All these apparent disagreements over The Test and over whether
teachers are worth their salaries may arise simply because we
travel in different circles and have different expectations.
If I were looking for a job in a trade shop, or if I though I
would ever look for a job in a trade shop, the test might be a
good idea. If I ever though I'd look for a job at all, an MFA in
metals might be a fine idea. But neither would prove that I'd be
a productive employee or that I could, or would, do the work
expected of me. Like any certificate or degree, it might help me
get in the door, but from then on it would be up to me to learn
what was going on there fast enough to be able to do what they
wanted in the way they wanted it done.
I think we all have to be responsible for our own education. In
a sense, we are all self-taught. Schools may be helpful and they
may not. It would be a rare school (or mentor or apprenticeship
or job) that taught us nothing, and an equally rare one that gave
us everything we needed. We have to scramble to gather the
knowledge we need wherever we can find it -- from Orchid, from
books and videos, from shop-talk with friends, from spying on
competitors, to getting a university degree or working in a
trade shop. I personally think the best method is that mentioned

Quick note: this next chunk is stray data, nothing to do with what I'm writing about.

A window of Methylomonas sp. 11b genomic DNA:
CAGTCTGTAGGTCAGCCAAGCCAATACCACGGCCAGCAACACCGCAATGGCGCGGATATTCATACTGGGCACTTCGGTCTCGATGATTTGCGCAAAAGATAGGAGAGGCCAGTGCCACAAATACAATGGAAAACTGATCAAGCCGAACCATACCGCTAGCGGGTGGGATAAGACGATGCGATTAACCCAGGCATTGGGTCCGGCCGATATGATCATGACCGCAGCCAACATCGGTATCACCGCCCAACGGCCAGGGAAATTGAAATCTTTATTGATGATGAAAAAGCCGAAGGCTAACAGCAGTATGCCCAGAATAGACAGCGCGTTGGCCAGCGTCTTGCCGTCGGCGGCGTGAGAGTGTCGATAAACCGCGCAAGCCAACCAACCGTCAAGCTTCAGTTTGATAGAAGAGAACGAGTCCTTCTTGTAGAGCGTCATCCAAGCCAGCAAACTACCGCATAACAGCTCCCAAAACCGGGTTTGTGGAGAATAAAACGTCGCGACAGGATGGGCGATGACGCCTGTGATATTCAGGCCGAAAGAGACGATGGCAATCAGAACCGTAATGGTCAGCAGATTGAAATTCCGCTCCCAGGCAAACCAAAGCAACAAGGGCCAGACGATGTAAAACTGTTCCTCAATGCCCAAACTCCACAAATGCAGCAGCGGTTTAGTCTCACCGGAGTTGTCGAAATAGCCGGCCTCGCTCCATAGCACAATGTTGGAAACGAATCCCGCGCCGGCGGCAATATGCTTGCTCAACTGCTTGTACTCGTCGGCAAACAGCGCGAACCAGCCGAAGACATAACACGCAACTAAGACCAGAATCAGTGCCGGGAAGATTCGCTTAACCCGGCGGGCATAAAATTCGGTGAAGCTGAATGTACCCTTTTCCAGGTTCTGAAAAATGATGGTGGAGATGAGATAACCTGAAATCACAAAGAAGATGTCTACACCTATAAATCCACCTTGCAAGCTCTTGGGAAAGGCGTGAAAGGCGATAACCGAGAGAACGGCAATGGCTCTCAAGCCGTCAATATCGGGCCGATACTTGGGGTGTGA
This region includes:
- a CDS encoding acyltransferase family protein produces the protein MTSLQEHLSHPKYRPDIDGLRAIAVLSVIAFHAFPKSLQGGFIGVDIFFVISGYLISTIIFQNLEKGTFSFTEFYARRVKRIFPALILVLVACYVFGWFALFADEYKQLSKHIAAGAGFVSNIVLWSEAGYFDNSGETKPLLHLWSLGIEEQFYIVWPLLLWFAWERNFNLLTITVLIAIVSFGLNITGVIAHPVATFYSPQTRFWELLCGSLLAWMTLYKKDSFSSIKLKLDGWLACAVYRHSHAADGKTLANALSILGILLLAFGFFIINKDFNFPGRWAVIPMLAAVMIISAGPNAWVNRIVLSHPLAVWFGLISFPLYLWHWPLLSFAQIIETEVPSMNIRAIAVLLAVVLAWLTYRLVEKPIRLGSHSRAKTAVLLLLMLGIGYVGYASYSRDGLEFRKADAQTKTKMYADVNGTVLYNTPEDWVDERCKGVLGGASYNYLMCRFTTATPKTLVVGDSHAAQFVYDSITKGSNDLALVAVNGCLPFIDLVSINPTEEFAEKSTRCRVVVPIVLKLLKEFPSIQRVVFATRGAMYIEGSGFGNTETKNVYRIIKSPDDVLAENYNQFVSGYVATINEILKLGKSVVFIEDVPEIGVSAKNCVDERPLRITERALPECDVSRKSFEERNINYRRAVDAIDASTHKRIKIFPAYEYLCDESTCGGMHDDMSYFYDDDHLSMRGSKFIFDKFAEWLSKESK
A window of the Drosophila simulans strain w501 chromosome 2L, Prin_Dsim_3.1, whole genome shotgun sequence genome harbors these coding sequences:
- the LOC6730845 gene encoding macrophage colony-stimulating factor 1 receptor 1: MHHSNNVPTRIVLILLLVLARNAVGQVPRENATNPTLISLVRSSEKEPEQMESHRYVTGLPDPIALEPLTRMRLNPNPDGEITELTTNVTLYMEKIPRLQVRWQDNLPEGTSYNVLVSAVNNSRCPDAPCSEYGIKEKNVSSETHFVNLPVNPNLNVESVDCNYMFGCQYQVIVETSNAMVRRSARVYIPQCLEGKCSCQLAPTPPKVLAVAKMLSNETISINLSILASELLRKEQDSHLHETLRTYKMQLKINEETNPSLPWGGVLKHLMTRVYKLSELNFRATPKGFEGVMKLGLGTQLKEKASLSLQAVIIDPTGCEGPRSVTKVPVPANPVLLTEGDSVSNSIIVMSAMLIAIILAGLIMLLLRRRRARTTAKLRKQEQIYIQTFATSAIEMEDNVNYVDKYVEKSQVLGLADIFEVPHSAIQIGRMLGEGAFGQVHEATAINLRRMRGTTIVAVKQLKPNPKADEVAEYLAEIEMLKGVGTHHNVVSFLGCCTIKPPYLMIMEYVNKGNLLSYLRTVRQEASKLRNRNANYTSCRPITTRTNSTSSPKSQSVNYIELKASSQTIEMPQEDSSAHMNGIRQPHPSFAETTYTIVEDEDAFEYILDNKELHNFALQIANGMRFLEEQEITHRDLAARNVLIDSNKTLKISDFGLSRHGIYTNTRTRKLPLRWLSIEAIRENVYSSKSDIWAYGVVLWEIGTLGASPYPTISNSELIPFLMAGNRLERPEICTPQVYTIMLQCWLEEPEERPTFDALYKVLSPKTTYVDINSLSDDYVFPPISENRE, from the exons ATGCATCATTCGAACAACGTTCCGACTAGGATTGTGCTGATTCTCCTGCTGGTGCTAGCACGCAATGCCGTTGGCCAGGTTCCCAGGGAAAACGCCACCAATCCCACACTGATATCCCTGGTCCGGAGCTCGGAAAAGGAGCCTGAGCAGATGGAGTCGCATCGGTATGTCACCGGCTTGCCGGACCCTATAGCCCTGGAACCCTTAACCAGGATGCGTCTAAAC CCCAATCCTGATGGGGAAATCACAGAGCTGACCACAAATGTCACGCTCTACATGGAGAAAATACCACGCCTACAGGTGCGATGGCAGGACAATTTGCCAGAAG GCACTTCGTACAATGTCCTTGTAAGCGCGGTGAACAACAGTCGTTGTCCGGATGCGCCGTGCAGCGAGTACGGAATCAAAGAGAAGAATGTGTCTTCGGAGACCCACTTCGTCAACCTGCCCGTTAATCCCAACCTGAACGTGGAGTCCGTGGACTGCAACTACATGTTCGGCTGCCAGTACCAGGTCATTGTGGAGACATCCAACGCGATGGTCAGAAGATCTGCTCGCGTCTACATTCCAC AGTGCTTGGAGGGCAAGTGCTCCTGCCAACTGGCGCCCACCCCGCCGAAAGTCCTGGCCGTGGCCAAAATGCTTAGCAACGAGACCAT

by Charles Lewton-Brain in his excellent article called
"Craftsmanship Improvement Method:" brainstorm and figure it out.
But none of those things would be sufficient all by itself. I
think we're heading down the wrong path by criticizing them for
not being what they were never designed to be.
It would be foolish indeed of me, self-employed and not looking
for a job, to spend a thousand dollars and 36 hours taking The
Test, which none of my customers would care about. That doesn't
make it bad, just irrelevant to me. I'd still learn a great
deal if I'd prepare myself to pass it. I never learned to size
20 rings an hour in a university art class, but I learned other
things there that have proved tremendously valuable, things that
enable me to make a living now. I learned to size rings
somewhere else, and, God be praised, I have never had to even
think about sizing 20 an hour. I think we just have to keep
things in their proper perspective. By the way, this Orchid list
is great, isn't it?